Until recently, many hospitals were looking for ways to increase self-serve registration kiosks use. Priorities have changed, or at least expanded.

“I’ve heard some hospitals have recently removed kiosks. Many have moved to more touchless technologies,” says John Woerly, RHIA, CHAM, FHAM, an Indianapolis-based revenue cycle consultant.

There is an overall move away from face-to-face registration. “Kiosks are still a very viable option — better, at this point, than human interaction,” Woerly offers.

A few hospitals have found creative ways for patients to check in using their own phones or facility-owned tablets. This allows people to update registration and clinical information, sign consents, make payments, and schedule future appointments.

“We now have more state-of-the-art technologies that patients would be more comfortable in using in these times,” Woerly says. The bottom line is that patients want “easy, convenient, and safe” registration, Woerly adds.

Today, fewer than 20% of hospitals operate kiosks, according to an estimate from Jonathan Wiik, principal of healthcare strategy at TransUnion Healthcare. “It is still in early adoption due to patients wanting face-to-face interaction,” Wiik says.

This varies somewhat by generation. Older patients may prefer personal interaction. “Millennials would prefer touchless, but the industry is not there yet,” Wiik observes. During the COVID-19 pandemic, hospitals have used patient portals as much as possible for preregistration. “Social distancing from COVID-19 has certainly changed the admissions, registration, and intake process,” Wiik notes.

Patients texted their arrival, and staff escorted them inside. Paperwork and insurance verification were handled in advance. However, this labor-intensive process works best when patient volumes are unusually low. “As the industry brings back the elective procedures that were deferred, volumes will demand a more streamlined approach to patient intake,” Wiik explains.

Installation and deployment of a kiosk system take months. Enough time is needed to install the kiosk, to change workflows, and to educate staff. “There will be more adoption going forward, as they are an efficient and operational way to manage patient flow in a socially distanced manner,” Wiik predicts. For hospitals that already operated kiosks, workers are placing dots or tape on the floor six feet apart. Also, staff clean kiosks between each use. “Most people, however, want to bypass the waiting room altogether,” Wiik says.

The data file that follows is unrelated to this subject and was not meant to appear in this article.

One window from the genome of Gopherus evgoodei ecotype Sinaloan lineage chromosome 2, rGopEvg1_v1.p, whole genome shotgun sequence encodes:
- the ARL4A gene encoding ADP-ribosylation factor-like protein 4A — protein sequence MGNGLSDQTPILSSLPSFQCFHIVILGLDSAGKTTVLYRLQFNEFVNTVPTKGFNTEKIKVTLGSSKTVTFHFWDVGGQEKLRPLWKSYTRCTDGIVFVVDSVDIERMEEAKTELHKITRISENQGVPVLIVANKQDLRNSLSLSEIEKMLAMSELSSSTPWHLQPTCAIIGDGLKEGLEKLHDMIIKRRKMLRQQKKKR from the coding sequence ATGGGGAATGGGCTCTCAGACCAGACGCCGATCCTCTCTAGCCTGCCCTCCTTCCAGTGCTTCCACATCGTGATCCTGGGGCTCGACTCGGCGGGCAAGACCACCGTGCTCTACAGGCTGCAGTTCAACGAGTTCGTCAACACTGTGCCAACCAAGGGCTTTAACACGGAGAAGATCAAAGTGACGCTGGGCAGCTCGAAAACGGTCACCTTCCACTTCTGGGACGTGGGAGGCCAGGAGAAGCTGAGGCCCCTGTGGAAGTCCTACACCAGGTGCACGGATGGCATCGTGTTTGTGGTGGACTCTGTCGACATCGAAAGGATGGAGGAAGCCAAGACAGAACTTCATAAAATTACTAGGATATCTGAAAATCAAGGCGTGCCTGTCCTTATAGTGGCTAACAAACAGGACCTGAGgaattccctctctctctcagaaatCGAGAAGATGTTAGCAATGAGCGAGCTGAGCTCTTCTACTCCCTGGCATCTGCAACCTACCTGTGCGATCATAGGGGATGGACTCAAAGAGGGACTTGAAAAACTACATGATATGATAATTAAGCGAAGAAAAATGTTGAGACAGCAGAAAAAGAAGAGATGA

Remote registration and an “express care” concept is becoming an expectation. “As consumers, we all want to get in and out of whatever errand we have quickly, especially healthcare,” Wiik notes.

There are some formidable challenges. “Regardless of what a patient may expect, hospitals have budgets. They cannot staff to infinity,” Wiik says. Clinical positions are prioritized over clerical roles. “It is [too expensive] for a hospital to staff a concierge or escort for every patient,” Wiik explains.

Many patients would love to set up a profile for their healthcare, just as they do when shopping online. “This would streamline intake considerably. However, there is not a lot of momentum with providers as care is still episodic in nature,” Wiik cautions.

Hospitals see a patient perhaps once a year, at most, unless there is a significant diagnosis or major trauma. “Engaging patients more frequently can help ensure the demographics, health behaviors, and health history is up to date and electronic,” Wiik suggests.

At Tampa, FL-based Moffitt Cancer Center, the patient and families advisory council expressed eagerness for more self-service options. “We are in the middle of building online registration and self-arrival kiosks, with a planned roll out by the end of the year,” reports Marion Knott, manager of clinic access.

Through online registration, patients can complete registration in advance, either on home computers or smartphones. “The kiosks, when implemented, will be for the arrival aspect only,” Knott says. Staff will properly identify the patient, armband them, assist them (if needed), and clean the kiosks.

“We plan on having wipes located at each one for the patient to wipe them again if that makes them feel more comfortable,” Knott adds.